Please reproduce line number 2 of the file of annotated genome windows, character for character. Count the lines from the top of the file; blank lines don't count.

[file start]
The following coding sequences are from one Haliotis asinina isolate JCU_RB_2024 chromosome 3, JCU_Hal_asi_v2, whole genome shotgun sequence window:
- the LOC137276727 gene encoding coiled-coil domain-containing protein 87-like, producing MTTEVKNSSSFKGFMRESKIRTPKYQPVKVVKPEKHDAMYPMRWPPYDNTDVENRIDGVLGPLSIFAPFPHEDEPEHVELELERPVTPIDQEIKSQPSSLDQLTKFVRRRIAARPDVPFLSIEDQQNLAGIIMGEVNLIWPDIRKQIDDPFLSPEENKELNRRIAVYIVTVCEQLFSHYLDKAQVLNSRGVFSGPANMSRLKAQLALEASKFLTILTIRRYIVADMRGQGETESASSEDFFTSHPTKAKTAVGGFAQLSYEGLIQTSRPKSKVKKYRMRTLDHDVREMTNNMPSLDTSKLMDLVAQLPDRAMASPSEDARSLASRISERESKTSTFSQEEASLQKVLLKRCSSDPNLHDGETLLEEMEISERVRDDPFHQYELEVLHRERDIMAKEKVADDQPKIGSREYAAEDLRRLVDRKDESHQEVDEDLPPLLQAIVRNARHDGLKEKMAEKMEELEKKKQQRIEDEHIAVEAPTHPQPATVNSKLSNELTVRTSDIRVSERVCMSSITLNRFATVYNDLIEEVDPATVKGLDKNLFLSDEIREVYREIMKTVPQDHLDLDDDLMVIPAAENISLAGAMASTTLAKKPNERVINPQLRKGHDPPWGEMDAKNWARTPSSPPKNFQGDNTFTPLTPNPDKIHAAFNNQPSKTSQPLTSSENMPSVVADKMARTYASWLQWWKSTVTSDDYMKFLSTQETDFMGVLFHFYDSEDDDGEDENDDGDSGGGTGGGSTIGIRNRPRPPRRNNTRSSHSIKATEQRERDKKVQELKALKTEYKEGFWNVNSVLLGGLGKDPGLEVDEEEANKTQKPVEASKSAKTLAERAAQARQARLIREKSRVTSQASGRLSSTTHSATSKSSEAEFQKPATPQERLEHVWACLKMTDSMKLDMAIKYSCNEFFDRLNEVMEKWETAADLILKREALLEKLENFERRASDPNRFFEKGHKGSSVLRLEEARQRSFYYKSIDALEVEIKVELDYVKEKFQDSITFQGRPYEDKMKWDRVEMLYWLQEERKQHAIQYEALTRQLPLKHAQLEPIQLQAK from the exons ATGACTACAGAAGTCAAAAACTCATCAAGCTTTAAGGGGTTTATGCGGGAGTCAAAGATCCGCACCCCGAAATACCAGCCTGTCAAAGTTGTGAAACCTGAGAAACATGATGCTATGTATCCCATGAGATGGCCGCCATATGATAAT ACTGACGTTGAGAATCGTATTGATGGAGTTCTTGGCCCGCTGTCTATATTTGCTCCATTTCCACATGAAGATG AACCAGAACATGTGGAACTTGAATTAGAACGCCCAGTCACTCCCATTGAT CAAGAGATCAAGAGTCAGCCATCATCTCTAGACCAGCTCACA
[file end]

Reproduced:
- the LOC137276727 gene encoding coiled-coil domain-containing protein 87-like, producing MTTEVKNSSSFKGFMRESKIRTPKYQPVKVVKPEKHDAMYPMRWPPYDNTDVENRIDGVLGPLSIFAPFPHEDEPEHVELELERPVTPIDQEIKSQPSSLDQLTKFVRRRIAARPDVPFLSIEDQQNLAGIIMGEVNLIWPDIRKQIDDPFLSPEENKELNRRIAVYIVTVCEQLFSHYLDKAQVLNSRGVFSGPANMSRLKAQLALEASKFLTILTIRRYIVADMRGQGETESASSEDFFTSHPTKAKTAVGGFAQLSYEGLIQTSRPKSKVKKYRMRTLDHDVREMTNNMPSLDTSKLMDLVAQLPDRAMASPSEDARSLASRISERESKTSTFSQEEASLQKVLLKRCSSDPNLHDGETLLEEMEISERVRDDPFHQYELEVLHRERDIMAKEKVADDQPKIGSREYAAEDLRRLVDRKDESHQEVDEDLPPLLQAIVRNARHDGLKEKMAEKMEELEKKKQQRIEDEHIAVEAPTHPQPATVNSKLSNELTVRTSDIRVSERVCMSSITLNRFATVYNDLIEEVDPATVKGLDKNLFLSDEIREVYREIMKTVPQDHLDLDDDLMVIPAAENISLAGAMASTTLAKKPNERVINPQLRKGHDPPWGEMDAKNWARTPSSPPKNFQGDNTFTPLTPNPDKIHAAFNNQPSKTSQPLTSSENMPSVVADKMARTYASWLQWWKSTVTSDDYMKFLSTQETDFMGVLFHFYDSEDDDGEDENDDGDSGGGTGGGSTIGIRNRPRPPRRNNTRSSHSIKATEQRERDKKVQELKALKTEYKEGFWNVNSVLLGGLGKDPGLEVDEEEANKTQKPVEASKSAKTLAERAAQARQARLIREKSRVTSQASGRLSSTTHSATSKSSEAEFQKPATPQERLEHVWACLKMTDSMKLDMAIKYSCNEFFDRLNEVMEKWETAADLILKREALLEKLENFERRASDPNRFFEKGHKGSSVLRLEEARQRSFYYKSIDALEVEIKVELDYVKEKFQDSITFQGRPYEDKMKWDRVEMLYWLQEERKQHAIQYEALTRQLPLKHAQLEPIQLQAK from the exons ATGACTACAGAAGTCAAAAACTCATCAAGCTTTAAGGGGTTTATGCGGGAGTCAAAGATCCGCACCCCGAAATACCAGCCTGTCAAAGTTGTGAAACCTGAGAAACATGATGCTATGTATCCCATGAGATGGCCGCCATATGATAAT ACTGACGTTGAGAATCGTATTGATGGAGTTCTTGGCCCGCTGTCTATATTTGCTCCATTTCCACATGAAGATG AACCAGAACATGTGGAACTTGAATTAGAACGCCCAGTCACTCCCATTGAT CAAGAGATCAAGAGTCAGCCATCATCTCTAGACCAGCTCACA